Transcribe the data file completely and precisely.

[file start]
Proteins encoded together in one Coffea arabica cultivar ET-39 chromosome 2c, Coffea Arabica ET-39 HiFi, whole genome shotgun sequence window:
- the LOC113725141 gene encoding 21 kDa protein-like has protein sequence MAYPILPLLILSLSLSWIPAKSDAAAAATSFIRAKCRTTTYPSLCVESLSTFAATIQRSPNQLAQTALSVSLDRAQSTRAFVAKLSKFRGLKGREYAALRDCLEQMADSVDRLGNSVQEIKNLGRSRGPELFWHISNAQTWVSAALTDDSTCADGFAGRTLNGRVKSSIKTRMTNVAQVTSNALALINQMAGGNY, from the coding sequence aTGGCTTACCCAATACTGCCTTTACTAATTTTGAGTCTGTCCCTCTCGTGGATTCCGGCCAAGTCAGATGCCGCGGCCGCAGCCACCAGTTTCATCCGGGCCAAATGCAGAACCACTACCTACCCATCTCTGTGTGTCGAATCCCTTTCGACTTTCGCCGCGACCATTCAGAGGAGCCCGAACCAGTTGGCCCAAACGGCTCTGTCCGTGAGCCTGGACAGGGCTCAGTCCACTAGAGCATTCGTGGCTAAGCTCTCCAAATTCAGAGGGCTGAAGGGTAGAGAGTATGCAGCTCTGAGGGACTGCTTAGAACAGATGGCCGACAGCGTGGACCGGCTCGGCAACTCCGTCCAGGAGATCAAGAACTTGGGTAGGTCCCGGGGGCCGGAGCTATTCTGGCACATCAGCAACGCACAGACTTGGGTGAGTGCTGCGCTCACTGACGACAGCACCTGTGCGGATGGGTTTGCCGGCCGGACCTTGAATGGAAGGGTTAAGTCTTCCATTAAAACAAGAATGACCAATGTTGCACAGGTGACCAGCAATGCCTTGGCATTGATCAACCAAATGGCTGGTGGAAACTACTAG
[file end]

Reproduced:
Proteins encoded together in one Coffea arabica cultivar ET-39 chromosome 2c, Coffea Arabica ET-39 HiFi, whole genome shotgun sequence window:
- the LOC113725141 gene encoding 21 kDa protein-like has protein sequence MAYPILPLLILSLSLSWIPAKSDAAAAATSFIRAKCRTTTYPSLCVESLSTFAATIQRSPNQLAQTALSVSLDRAQSTRAFVAKLSKFRGLKGREYAALRDCLEQMADSVDRLGNSVQEIKNLGRSRGPELFWHISNAQTWVSAALTDDSTCADGFAGRTLNGRVKSSIKTRMTNVAQVTSNALALINQMAGGNY, from the coding sequence aTGGCTTACCCAATACTGCCTTTACTAATTTTGAGTCTGTCCCTCTCGTGGATTCCGGCCAAGTCAGATGCCGCGGCCGCAGCCACCAGTTTCATCCGGGCCAAATGCAGAACCACTACCTACCCATCTCTGTGTGTCGAATCCCTTTCGACTTTCGCCGCGACCATTCAGAGGAGCCCGAACCAGTTGGCCCAAACGGCTCTGTCCGTGAGCCTGGACAGGGCTCAGTCCACTAGAGCATTCGTGGCTAAGCTCTCCAAATTCAGAGGGCTGAAGGGTAGAGAGTATGCAGCTCTGAGGGACTGCTTAGAACAGATGGCCGACAGCGTGGACCGGCTCGGCAACTCCGTCCAGGAGATCAAGAACTTGGGTAGGTCCCGGGGGCCGGAGCTATTCTGGCACATCAGCAACGCACAGACTTGGGTGAGTGCTGCGCTCACTGACGACAGCACCTGTGCGGATGGGTTTGCCGGCCGGACCTTGAATGGAAGGGTTAAGTCTTCCATTAAAACAAGAATGACCAATGTTGCACAGGTGACCAGCAATGCCTTGGCATTGATCAACCAAATGGCTGGTGGAAACTACTAG